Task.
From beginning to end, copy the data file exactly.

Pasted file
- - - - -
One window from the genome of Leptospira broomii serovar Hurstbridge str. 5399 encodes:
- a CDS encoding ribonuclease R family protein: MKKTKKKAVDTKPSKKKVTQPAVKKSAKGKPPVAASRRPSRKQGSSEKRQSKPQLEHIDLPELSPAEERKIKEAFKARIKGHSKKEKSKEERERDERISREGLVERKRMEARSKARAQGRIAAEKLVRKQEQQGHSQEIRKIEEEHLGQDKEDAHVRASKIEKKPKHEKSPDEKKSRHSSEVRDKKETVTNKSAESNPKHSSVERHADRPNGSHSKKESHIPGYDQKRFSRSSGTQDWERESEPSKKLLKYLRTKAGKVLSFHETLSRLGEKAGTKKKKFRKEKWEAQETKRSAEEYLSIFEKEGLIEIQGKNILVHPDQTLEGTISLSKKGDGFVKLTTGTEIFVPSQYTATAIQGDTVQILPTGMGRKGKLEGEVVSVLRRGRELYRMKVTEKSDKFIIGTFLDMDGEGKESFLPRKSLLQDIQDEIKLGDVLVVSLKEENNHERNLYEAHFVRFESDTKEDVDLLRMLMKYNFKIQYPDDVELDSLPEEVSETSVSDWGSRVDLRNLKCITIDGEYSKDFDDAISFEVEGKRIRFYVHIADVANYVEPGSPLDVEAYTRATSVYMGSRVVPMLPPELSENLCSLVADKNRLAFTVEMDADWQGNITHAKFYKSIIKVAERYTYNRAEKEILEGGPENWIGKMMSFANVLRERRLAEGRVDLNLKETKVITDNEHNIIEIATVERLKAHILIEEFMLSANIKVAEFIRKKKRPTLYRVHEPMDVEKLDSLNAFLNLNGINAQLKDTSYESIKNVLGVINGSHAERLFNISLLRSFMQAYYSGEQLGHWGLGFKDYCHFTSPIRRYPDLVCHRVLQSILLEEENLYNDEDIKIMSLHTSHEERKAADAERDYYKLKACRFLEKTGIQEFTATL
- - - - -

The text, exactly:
One window from the genome of Leptospira broomii serovar Hurstbridge str. 5399 encodes:
- a CDS encoding ribonuclease R family protein: MKKTKKKAVDTKPSKKKVTQPAVKKSAKGKPPVAASRRPSRKQGSSEKRQSKPQLEHIDLPELSPAEERKIKEAFKARIKGHSKKEKSKEERERDERISREGLVERKRMEARSKARAQGRIAAEKLVRKQEQQGHSQEIRKIEEEHLGQDKEDAHVRASKIEKKPKHEKSPDEKKSRHSSEVRDKKETVTNKSAESNPKHSSVERHADRPNGSHSKKESHIPGYDQKRFSRSSGTQDWERESEPSKKLLKYLRTKAGKVLSFHETLSRLGEKAGTKKKKFRKEKWEAQETKRSAEEYLSIFEKEGLIEIQGKNILVHPDQTLEGTISLSKKGDGFVKLTTGTEIFVPSQYTATAIQGDTVQILPTGMGRKGKLEGEVVSVLRRGRELYRMKVTEKSDKFIIGTFLDMDGEGKESFLPRKSLLQDIQDEIKLGDVLVVSLKEENNHERNLYEAHFVRFESDTKEDVDLLRMLMKYNFKIQYPDDVELDSLPEEVSETSVSDWGSRVDLRNLKCITIDGEYSKDFDDAISFEVEGKRIRFYVHIADVANYVEPGSPLDVEAYTRATSVYMGSRVVPMLPPELSENLCSLVADKNRLAFTVEMDADWQGNITHAKFYKSIIKVAERYTYNRAEKEILEGGPENWIGKMMSFANVLRERRLAEGRVDLNLKETKVITDNEHNIIEIATVERLKAHILIEEFMLSANIKVAEFIRKKKRPTLYRVHEPMDVEKLDSLNAFLNLNGINAQLKDTSYESIKNVLGVINGSHAERLFNISLLRSFMQAYYSGEQLGHWGLGFKDYCHFTSPIRRYPDLVCHRVLQSILLEEENLYNDEDIKIMSLHTSHEERKAADAERDYYKLKACRFLEKTGIQEFTATL